Glenda: I don’t blame you for my fall, but I am scared of falling. Remember when you were young? I held onto the back of your bicycle afraid to let go because I thought you might fall. But I knew that I couldn’t hold on forever because then you wouldn’t be able to pedal and keep going. I let go because that was the only way to set you free – not that I wanted to let you go. So, you see? You can’t control everything in life. There’s no point to think back to the past and what may or may not have happened.
Beth: I know. I know.
The room is dead silent. Glenda gently touches Beth’s shoulder, gives her a smile and turns her back away from Beth. She struggles to walk with her body hunched over, toward the spot where she was lying down. Careful not to slip in the fresh blood, she slowly lowers herself to the floor.
Beth: Where are you going?
Glenda: I’m just going to lie down now. Not going anywhere. I’m fine. Don’t worry about me.
Beth: Be careful not to fall.
Glenda: Is that the doorbell? I’m too tired to get up. Can you see who’s there?
Beth: Yes, don’t worry, I’ll get it.
Glenda: Who is it?
Beth: The paramedics. They’re here to close your eyes.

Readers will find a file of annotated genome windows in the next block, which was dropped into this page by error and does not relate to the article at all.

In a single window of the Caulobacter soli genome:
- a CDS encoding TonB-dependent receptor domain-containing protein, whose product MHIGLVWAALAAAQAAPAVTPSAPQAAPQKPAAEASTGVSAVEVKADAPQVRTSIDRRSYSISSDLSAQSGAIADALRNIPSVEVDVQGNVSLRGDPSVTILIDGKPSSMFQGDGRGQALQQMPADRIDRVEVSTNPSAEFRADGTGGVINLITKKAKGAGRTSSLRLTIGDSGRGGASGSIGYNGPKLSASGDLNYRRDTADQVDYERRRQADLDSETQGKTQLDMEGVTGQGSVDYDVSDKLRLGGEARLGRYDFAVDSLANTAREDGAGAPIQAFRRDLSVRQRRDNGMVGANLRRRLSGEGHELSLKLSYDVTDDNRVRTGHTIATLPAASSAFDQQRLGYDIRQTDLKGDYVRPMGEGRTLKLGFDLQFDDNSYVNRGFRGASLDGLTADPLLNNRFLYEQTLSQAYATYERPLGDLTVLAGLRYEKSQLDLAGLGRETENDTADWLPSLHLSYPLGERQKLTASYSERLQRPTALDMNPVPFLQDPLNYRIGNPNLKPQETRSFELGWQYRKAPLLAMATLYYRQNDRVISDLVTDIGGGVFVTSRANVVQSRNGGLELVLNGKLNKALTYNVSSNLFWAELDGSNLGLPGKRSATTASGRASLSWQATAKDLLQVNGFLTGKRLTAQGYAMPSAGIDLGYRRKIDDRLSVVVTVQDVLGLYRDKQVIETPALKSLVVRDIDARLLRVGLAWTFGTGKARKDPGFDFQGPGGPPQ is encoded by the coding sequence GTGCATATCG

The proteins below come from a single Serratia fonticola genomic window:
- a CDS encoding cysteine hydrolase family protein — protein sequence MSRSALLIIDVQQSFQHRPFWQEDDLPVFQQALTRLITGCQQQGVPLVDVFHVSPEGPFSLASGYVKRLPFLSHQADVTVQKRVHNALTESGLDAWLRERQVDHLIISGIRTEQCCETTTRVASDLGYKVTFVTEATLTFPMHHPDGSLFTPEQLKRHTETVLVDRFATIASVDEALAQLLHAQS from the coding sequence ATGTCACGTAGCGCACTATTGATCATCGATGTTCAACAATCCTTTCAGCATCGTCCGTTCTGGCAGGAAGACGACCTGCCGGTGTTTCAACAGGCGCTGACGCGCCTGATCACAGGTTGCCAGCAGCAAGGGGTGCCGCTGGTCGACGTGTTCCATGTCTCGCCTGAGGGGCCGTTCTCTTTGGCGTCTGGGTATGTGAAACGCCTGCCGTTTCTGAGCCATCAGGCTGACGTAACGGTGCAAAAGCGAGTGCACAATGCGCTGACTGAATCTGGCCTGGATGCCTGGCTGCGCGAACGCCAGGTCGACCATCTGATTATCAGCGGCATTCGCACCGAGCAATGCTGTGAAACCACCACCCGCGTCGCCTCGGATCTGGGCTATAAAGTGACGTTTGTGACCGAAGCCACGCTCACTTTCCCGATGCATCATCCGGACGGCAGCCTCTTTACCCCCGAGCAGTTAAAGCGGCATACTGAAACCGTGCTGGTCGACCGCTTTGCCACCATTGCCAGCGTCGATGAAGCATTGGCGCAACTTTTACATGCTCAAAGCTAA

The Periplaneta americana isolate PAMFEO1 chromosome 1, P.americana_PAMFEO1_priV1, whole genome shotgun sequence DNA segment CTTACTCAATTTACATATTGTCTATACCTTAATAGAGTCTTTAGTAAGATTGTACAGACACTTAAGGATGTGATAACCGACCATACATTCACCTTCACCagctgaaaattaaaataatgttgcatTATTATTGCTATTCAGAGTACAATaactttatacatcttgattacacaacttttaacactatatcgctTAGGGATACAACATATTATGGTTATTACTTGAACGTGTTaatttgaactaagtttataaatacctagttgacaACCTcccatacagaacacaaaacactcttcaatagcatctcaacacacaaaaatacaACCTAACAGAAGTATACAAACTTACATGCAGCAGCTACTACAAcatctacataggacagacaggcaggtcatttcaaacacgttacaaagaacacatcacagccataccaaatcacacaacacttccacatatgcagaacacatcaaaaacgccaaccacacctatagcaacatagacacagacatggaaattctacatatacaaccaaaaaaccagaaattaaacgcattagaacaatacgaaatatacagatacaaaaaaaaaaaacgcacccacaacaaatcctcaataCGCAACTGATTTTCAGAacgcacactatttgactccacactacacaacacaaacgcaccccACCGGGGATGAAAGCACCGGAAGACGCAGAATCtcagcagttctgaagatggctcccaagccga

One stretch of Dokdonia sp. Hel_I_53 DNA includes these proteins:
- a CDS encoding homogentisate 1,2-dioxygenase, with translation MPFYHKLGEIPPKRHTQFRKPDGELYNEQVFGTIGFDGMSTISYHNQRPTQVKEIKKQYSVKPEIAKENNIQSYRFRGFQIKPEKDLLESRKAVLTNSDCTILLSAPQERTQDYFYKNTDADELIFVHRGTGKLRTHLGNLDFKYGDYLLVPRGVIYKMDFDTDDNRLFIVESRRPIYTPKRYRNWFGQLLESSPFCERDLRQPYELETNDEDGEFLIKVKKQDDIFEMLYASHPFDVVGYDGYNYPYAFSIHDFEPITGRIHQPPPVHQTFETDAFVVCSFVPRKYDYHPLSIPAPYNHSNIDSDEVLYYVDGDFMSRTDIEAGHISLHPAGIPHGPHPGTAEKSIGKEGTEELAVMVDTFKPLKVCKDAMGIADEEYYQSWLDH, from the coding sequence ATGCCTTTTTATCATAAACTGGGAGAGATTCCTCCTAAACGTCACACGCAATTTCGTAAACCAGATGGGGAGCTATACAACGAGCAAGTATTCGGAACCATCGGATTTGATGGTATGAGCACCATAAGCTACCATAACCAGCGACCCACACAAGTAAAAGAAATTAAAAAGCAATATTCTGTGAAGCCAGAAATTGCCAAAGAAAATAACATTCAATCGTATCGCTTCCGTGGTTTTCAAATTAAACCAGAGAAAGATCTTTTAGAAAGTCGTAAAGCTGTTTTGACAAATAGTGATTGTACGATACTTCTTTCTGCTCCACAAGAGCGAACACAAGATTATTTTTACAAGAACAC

I’ve always wanted to write a short play, but never got around to trying until now. This is my first play ever. It’s quite different from novel writing because the focus is on dialogue. It took me some time to wrap my head around the format.
This play was inspired by a nightmare that I had about my mother. In my nightmare, my mom started to walk and crashed to the floor – cracking open her skull. I could hear the sound of the cracking. I called 9-1-1 but the lady on the phone wasn’t listening to anything I was saying. I watched the blood spreading on the floor, knowing that it was just a matter of time before she died.
Over the years, I’ve watched my mom go from being mobile, to less mobile, to becoming wheelchair bound. There’s no going back after you reach a certain point. I wrote this play with tears in my eyes. It’s so hard for me to watch a loved one be physically present, but in my view, dying slowly in front of my eyes. My take-home message, do everything in your power to stay healthy both physically and mentally. No one else can do this for you.